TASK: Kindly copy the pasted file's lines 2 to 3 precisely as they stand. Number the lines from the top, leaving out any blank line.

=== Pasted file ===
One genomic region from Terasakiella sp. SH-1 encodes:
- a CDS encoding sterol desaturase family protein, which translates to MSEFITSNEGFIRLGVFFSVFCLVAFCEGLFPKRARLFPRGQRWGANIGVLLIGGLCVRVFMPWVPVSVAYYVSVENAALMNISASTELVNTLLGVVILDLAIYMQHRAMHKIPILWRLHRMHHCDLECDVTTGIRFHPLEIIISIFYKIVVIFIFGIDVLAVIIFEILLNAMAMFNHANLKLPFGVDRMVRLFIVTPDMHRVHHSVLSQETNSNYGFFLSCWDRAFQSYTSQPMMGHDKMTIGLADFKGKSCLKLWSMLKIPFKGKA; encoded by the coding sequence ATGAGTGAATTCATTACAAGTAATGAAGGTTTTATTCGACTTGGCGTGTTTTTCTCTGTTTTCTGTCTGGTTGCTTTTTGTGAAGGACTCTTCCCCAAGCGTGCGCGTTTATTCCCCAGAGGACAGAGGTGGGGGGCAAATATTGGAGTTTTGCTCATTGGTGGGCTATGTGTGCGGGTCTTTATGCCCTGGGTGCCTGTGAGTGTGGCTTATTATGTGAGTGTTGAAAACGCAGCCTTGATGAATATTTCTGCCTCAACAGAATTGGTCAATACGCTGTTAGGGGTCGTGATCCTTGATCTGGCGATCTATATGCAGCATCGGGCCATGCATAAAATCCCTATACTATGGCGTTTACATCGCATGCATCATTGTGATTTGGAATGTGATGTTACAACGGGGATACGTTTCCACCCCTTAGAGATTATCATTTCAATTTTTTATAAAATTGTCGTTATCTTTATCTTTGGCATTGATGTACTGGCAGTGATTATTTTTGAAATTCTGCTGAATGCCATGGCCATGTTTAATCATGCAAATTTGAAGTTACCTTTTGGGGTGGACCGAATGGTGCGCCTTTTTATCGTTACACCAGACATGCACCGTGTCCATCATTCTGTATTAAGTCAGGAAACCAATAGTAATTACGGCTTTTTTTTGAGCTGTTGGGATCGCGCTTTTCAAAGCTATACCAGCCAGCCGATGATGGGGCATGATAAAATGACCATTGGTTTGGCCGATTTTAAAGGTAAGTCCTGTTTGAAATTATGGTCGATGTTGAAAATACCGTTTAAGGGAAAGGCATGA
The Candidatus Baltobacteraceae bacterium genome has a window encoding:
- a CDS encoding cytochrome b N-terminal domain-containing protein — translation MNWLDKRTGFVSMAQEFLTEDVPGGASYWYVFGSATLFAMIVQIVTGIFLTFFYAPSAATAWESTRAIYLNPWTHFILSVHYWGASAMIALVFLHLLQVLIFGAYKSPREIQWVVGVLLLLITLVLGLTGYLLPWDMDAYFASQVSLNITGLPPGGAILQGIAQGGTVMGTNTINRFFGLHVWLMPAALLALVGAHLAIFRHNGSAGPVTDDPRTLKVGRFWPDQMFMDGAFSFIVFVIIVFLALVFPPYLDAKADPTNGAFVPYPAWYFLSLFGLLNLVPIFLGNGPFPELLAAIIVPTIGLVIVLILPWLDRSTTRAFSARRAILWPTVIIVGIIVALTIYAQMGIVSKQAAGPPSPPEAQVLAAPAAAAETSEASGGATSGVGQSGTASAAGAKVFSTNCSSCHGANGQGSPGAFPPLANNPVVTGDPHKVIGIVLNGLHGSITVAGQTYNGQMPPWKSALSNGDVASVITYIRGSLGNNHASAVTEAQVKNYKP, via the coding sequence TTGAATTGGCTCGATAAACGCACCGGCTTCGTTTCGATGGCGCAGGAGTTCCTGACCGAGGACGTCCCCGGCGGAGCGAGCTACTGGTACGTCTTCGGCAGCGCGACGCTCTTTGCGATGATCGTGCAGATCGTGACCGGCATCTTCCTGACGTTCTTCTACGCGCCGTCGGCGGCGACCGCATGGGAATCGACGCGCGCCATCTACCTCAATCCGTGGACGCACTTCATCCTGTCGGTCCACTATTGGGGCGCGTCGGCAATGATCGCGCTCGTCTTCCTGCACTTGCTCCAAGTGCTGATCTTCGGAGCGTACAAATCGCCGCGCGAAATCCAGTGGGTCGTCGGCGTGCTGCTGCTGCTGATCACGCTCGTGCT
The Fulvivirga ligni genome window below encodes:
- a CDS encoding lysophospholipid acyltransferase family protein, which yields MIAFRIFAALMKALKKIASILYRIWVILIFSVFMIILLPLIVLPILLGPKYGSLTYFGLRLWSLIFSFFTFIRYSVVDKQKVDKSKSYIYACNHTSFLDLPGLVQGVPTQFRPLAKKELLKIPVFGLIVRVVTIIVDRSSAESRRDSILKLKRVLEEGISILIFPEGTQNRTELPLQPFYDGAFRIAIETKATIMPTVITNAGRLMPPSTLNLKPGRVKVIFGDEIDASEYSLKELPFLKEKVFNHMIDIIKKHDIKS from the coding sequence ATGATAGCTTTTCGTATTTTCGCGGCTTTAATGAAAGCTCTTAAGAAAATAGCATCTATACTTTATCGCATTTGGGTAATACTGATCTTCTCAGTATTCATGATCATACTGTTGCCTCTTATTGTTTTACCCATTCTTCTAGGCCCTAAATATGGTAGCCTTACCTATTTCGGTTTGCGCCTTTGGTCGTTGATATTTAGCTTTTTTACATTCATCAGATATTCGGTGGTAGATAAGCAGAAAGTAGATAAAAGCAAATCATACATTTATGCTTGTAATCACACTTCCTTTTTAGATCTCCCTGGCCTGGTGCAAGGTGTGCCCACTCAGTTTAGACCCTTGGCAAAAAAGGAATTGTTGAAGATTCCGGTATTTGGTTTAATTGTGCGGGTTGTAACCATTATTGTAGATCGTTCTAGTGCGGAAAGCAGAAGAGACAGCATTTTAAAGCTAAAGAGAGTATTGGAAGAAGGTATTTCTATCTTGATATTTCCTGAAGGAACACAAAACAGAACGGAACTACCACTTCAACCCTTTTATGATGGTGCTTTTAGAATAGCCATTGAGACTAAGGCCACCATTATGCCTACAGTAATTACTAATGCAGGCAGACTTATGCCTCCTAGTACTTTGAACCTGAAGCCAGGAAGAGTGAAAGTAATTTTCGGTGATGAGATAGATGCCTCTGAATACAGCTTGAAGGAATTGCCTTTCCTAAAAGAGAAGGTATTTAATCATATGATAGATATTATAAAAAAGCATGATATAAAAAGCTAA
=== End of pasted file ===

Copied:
- a CDS encoding sterol desaturase family protein, which translates to MSEFITSNEGFIRLGVFFSVFCLVAFCEGLFPKRARLFPRGQRWGANIGVLLIGGLCVRVFMPWVPVSVAYYVSVENAALMNISASTELVNTLLGVVILDLAIYMQHRAMHKIPILWRLHRMHHCDLECDVTTGIRFHPLEIIISIFYKIVVIFIFGIDVLAVIIFEILLNAMAMFNHANLKLPFGVDRMVRLFIVTPDMHRVHHSVLSQETNSNYGFFLSCWDRAFQSYTSQPMMGHDKMTIGLADFKGKSCLKLWSMLKIPFKGKA; encoded by the coding sequence ATGAGTGAATTCATTACAAGTAATGAAGGTTTTATTCGACTTGGCGTGTTTTTCTCTGTTTTCTGTCTGGTTGCTTTTTGTGAAGGACTCTTCCCCAAGCGTGCGCGTTTATTCCCCAGAGGACAGAGGTGGGGGGCAAATATTGGAGTTTTGCTCATTGGTGGGCTATGTGTGCGGGTCTTTATGCCCTGGGTGCCTGTGAGTGTGGCTTATTATGTGAGTGTTGAAAACGCAGCCTTGATGAATATTTCTGCCTCAACAGAATTGGTCAATACGCTGTTAGGGGTCGTGATCCTTGATCTGGCGATCTATATGCAGCATCGGGCCATGCATAAAATCCCTATACTATGGCGTTTACATCGCATGCATCATTGTGATTTGGAATGTGATGTTACAACGGGGATACGTTTCCACCCCTTAGAGATTATCATTTCAATTTTTTATAAAATTGTCGTTATCTTTATCTTTGGCATTGATGTACTGGCAGTGATTATTTTTGAAATTCTGCTGAATGCCATGGCCATGTTTAATCATGCAAATTTGAAGTTACCTTTTGGGGTGGACCGAATGGTGCGCCTTTTTATCGTTACACCAGACATGCACCGTGTCCATCATTCTGTATTAAGTCAGGAAACCAATAGTAATTACGGCTTTTTTTTGAGCTGTTGGGATCGCGCTTTTCAAAGCTATACCAGCCAGCCGATGATGGGGCATGATAAAATGACCATTGGTTTGGCCGATTTTAAAGGTAAGTCCTGTTTGAAATTATGGTCGATGTTGAAAATACCGTTTAAGGGAAAGGCATGA
The Candidatus Baltobacteraceae bacterium genome has a window encoding: